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Tarfaya Culture and History

Tarfaya is a city, previously also known as Villa Bens during the Spanish period, located in the Laâyoune Province of the Laâyoune-Boujdour-Sakia El Hamra region of southwestern Morocco. It is a port town on the Atlantic coast, close to Cape Juby, which shares its name with the southern region of Morocco, and is located 890 km southwest of Rabat. According ot the 2004 census, Tarfaya has a population of 5,615, the smallest of the four municipalities of the region, but it is the only one outside of the disputed Western Sahara.

File:Casa Mar Fortress in Tarfaya 2011.jpg
In the 1920s, the French commercial air carrier Aéropostale constructed an airfield here. A small monument now stands at that site to honour the air carrier, its pilots in general and the French aviator and author Antoine de Saint-Exupéry in particular. He served as station manager here during his career as an airmail pilot.

Tarfaya was occupied by the British in 1882, when they built a trading post called Casa del Mar. The building is currently in a state of complete disrepair. The Sahrawi tribes[which?] then solicited the intervention of Sultan Hassan I who negotiated the withdrawal of the British in 1885 by acquiring their trading office[citation needed]. In 1912 the territory of Tarfaya, then named Cape Juby, was occupied by Spain as part of the Spanish Sahara. The greater Cape Juby region plus Tarfaya were unified with Morocco in 1958, at the end of the Ifni War.

The wreck of Assalama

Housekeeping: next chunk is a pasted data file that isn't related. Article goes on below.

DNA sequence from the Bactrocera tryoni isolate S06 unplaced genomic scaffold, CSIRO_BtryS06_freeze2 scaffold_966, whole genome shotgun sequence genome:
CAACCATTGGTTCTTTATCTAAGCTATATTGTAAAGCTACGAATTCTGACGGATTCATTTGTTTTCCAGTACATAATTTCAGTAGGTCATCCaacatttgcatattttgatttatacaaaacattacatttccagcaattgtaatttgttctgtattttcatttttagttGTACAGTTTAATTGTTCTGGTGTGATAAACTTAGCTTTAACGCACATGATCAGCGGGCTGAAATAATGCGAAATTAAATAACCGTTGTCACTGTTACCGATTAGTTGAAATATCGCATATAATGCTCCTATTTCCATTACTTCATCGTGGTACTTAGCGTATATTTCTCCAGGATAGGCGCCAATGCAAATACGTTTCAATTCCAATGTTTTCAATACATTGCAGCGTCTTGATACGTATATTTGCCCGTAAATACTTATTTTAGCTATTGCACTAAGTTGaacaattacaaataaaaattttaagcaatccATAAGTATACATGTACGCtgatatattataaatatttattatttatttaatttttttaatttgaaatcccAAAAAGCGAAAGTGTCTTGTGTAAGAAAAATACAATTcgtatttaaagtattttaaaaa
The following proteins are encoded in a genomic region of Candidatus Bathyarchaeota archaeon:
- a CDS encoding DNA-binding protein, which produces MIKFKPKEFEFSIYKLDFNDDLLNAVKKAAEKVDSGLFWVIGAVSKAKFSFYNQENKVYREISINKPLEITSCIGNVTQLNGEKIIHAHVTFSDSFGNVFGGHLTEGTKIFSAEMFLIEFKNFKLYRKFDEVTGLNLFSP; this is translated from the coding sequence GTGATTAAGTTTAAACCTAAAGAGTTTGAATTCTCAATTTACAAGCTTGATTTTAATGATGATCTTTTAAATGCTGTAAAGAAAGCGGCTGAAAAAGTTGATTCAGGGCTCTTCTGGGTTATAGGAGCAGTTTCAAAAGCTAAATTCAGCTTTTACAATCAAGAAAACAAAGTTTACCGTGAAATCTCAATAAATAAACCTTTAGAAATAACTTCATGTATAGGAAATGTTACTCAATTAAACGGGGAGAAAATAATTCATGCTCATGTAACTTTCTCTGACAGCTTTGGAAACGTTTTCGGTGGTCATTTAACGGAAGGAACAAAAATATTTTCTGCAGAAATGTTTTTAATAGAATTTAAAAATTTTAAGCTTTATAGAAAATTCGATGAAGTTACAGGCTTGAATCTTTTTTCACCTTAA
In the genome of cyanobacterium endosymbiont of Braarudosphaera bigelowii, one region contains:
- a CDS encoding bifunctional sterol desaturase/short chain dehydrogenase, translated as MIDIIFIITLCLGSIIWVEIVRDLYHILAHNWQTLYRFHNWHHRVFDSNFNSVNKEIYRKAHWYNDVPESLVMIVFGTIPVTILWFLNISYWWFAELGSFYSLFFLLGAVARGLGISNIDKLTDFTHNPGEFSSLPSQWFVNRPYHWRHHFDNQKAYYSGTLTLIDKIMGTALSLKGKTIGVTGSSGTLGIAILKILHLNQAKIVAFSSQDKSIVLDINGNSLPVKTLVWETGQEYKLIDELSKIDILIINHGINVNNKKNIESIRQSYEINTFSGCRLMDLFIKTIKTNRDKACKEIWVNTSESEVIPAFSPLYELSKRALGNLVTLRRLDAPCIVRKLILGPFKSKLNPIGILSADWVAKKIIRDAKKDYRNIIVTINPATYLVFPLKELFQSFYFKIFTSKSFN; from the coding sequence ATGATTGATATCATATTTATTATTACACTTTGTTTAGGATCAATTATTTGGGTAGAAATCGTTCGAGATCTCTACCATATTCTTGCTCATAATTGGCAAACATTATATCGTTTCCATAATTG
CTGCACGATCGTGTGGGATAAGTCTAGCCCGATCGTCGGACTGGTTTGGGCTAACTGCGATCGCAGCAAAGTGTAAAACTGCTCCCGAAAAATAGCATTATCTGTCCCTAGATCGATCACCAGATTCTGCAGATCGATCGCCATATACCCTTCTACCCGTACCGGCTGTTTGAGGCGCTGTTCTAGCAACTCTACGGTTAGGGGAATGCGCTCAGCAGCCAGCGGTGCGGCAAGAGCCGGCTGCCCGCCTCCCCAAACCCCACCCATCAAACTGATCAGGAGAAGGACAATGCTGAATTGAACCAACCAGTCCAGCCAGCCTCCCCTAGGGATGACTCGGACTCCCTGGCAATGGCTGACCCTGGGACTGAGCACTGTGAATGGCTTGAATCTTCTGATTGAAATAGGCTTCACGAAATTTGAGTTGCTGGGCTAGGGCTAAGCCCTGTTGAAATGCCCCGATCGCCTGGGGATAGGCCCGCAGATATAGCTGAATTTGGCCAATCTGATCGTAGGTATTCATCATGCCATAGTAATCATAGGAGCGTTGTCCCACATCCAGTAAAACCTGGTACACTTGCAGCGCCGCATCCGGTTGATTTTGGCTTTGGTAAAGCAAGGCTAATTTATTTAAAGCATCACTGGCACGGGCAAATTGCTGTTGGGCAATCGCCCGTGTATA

In early 2008, a ferry service was established between Tarfaya and Puerto del Rosario[citation needed]. The car ferry Assalama, operated by the shipping company Naviera Armas made the trip three times a week[citation needed]. It was the first ferry service between the Canary Islands and the coast of Africa[citation needed]. The anticipated car traffic between the Canaries and Morocco provided a modest economic upturn for the town.

This ferry service was, however, halted due to an accident on 30 April 2008, during a botched maneuver in the port. The ferry struck a sandbar and later sank in shallow water near Tarfaya. The Panama registered passenger ferry Assalama was wrecked after leaving Tarfaya in poor weather. The vessel was about five miles offshore when high seas washed over its deck and it began to list and be carried back to shore. 

Passengers and crew were successfully evacuated by Tarfaya fishermen as the ferry only had 2 obsolete lifeboats for 113 passengers after the ship beached on a sandbank just off the port entrance. Approximately 80,000 litres of fuel oil were spilt, severely damaging the local fishing industry. No compensations have been given for the loss of belongings or vehicles in the incident.

File:Paseo Maritimo en Tarfaya (Marruecos).jpg
Tarfaya's association with Aéropostale began in 1927. The airmail carrier, based in Toulouse, France, was founded by French industrialist Pierre-Georges Latécoère, who envisioned an air route connecting France to its French colonies in Africa. Latécoère firmly believed in the future of aviation as a means of commercial transportation and communication between people.